SALT LAKE CITY — Utah and dozens of other states have asked the U.S. Supreme Court to rule on a federal occupational safety rule that mandates COVID-19 vaccines or testing for private businesses with more than 100 employees.
The filing was anticipated after the 6th U.S. Circuit Court of Appeals allowed the vaccination requirement to go forward. Utah Attorney General Sean Reyes had vowed an appeal on behalf of the state.
"This case does not present the question whether vaccines or vaccine mandates are wise or desirable. Instead, it presents the narrow questions whether OSHA had authority to issue the Mandate, and whether it lawfully exercised whatever authority it had," the attorneys general of 27 states wrote in the filing.
The Biden administration has proposed an OSHA rule requiring private employers with more than 100 employees mandate COVID-19 vaccination or regular testing. The 5th U.S. Circuit Court of Appeals blocked the rule, but the 6th Circuit allowed it to go forward in its own ruling. Now, it will be up to the U.S. Supreme Court to decide.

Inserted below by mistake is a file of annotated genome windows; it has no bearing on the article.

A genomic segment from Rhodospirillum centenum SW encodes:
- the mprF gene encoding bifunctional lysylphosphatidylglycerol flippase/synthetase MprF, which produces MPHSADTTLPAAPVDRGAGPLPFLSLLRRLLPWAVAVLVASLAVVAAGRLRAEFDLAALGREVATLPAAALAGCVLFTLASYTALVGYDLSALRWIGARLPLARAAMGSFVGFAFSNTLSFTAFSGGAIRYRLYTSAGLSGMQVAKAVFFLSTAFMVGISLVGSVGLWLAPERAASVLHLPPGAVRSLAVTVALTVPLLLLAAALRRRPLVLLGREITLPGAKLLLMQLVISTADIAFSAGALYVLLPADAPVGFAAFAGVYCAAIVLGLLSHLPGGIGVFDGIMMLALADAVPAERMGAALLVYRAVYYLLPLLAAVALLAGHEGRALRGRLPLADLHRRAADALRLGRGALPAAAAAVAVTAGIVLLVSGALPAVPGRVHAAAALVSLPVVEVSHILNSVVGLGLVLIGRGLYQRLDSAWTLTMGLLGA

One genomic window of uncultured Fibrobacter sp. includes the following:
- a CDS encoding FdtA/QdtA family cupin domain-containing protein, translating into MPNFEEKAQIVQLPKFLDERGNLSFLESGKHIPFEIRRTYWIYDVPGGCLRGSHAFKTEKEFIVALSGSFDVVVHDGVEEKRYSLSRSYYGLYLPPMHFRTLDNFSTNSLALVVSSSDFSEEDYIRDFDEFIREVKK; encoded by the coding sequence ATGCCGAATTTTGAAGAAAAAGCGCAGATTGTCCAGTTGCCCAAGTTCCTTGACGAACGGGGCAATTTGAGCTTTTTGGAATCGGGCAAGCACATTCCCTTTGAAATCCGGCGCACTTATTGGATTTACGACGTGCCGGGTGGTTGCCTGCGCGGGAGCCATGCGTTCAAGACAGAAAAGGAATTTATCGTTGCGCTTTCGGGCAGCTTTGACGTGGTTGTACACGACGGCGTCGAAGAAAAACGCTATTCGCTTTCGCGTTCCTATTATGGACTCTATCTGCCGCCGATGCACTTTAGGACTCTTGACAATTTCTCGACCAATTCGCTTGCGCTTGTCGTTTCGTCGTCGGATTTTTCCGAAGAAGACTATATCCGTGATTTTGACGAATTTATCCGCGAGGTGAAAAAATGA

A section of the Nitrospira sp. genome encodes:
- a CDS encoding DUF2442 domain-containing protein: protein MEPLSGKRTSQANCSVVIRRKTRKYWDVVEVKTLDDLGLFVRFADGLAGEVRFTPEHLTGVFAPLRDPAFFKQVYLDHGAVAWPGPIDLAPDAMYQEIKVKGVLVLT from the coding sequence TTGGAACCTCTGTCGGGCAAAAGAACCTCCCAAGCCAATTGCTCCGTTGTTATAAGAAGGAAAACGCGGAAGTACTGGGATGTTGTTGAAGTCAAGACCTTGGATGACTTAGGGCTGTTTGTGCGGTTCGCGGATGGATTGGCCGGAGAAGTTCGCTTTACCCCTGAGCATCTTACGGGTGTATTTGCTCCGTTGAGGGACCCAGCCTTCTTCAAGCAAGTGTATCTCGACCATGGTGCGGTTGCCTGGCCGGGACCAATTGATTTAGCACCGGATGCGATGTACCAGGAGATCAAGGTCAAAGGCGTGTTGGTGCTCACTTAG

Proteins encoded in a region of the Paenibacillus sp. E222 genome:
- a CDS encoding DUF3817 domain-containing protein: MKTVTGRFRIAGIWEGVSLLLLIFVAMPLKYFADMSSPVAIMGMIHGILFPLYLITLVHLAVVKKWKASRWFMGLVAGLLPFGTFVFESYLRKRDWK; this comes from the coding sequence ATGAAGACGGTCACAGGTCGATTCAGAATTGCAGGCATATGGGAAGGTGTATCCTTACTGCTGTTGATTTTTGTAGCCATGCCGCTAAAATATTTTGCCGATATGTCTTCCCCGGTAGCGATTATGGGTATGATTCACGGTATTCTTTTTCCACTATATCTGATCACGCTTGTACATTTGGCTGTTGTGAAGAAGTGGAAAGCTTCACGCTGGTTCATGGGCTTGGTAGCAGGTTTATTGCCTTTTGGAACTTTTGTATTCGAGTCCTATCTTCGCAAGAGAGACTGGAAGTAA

Utah is involved in a number of lawsuits challenging the federal government's various vaccination mandates. State officials have repeatedly insisted that while they are in support of people getting vaccinated to end the pandemic, they are opposed to mandates from the federal government to do it.
Governor Spencer Cox's administration has repeatedly backed private businesses that impose mandates on their own, but signed a bill passed by the Utah State Legislature that carved some exemptions into it.
Read the filing here: